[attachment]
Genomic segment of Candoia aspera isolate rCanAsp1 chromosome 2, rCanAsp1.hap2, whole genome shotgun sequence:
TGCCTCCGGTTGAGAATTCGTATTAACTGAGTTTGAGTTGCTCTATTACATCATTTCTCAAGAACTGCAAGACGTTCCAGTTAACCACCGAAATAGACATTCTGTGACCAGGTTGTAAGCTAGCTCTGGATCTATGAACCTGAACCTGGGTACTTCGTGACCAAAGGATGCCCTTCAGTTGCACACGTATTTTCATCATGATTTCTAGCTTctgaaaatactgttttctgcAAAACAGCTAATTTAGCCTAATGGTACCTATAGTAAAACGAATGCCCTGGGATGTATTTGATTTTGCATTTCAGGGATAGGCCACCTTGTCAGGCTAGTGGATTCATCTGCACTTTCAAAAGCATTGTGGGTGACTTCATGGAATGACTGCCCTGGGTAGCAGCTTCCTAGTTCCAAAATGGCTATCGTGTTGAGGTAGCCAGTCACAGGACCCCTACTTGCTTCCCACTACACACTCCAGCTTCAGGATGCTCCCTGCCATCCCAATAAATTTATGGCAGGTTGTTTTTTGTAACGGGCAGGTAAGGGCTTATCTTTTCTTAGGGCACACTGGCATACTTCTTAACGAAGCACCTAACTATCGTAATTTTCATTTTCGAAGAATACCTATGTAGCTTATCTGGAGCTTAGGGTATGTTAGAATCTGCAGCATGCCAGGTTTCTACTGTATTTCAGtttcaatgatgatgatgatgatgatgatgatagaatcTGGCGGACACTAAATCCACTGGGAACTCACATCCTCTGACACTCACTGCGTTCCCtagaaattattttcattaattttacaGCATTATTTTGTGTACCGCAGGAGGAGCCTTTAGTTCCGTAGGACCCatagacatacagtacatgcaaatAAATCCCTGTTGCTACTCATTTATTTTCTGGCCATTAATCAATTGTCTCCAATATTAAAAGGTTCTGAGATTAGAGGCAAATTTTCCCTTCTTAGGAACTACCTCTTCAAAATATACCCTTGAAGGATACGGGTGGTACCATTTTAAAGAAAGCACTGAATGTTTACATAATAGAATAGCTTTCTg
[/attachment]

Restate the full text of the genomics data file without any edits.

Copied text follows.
Genomic segment of Candoia aspera isolate rCanAsp1 chromosome 2, rCanAsp1.hap2, whole genome shotgun sequence:
TGCCTCCGGTTGAGAATTCGTATTAACTGAGTTTGAGTTGCTCTATTACATCATTTCTCAAGAACTGCAAGACGTTCCAGTTAACCACCGAAATAGACATTCTGTGACCAGGTTGTAAGCTAGCTCTGGATCTATGAACCTGAACCTGGGTACTTCGTGACCAAAGGATGCCCTTCAGTTGCACACGTATTTTCATCATGATTTCTAGCTTctgaaaatactgttttctgcAAAACAGCTAATTTAGCCTAATGGTACCTATAGTAAAACGAATGCCCTGGGATGTATTTGATTTTGCATTTCAGGGATAGGCCACCTTGTCAGGCTAGTGGATTCATCTGCACTTTCAAAAGCATTGTGGGTGACTTCATGGAATGACTGCCCTGGGTAGCAGCTTCCTAGTTCCAAAATGGCTATCGTGTTGAGGTAGCCAGTCACAGGACCCCTACTTGCTTCCCACTACACACTCCAGCTTCAGGATGCTCCCTGCCATCCCAATAAATTTATGGCAGGTTGTTTTTTGTAACGGGCAGGTAAGGGCTTATCTTTTCTTAGGGCACACTGGCATACTTCTTAACGAAGCACCTAACTATCGTAATTTTCATTTTCGAAGAATACCTATGTAGCTTATCTGGAGCTTAGGGTATGTTAGAATCTGCAGCATGCCAGGTTTCTACTGTATTTCAGtttcaatgatgatgatgatgatgatgatgatagaatcTGGCGGACACTAAATCCACTGGGAACTCACATCCTCTGACACTCACTGCGTTCCCtagaaattattttcattaattttacaGCATTATTTTGTGTACCGCAGGAGGAGCCTTTAGTTCCGTAGGACCCatagacatacagtacatgcaaatAAATCCCTGTTGCTACTCATTTATTTTCTGGCCATTAATCAATTGTCTCCAATATTAAAAGGTTCTGAGATTAGAGGCAAATTTTCCCTTCTTAGGAACTACCTCTTCAAAATATACCCTTGAAGGATACGGGTGGTACCATTTTAAAGAAAGCACTGAATGTTTACATAATAGAATAGCTTTCTg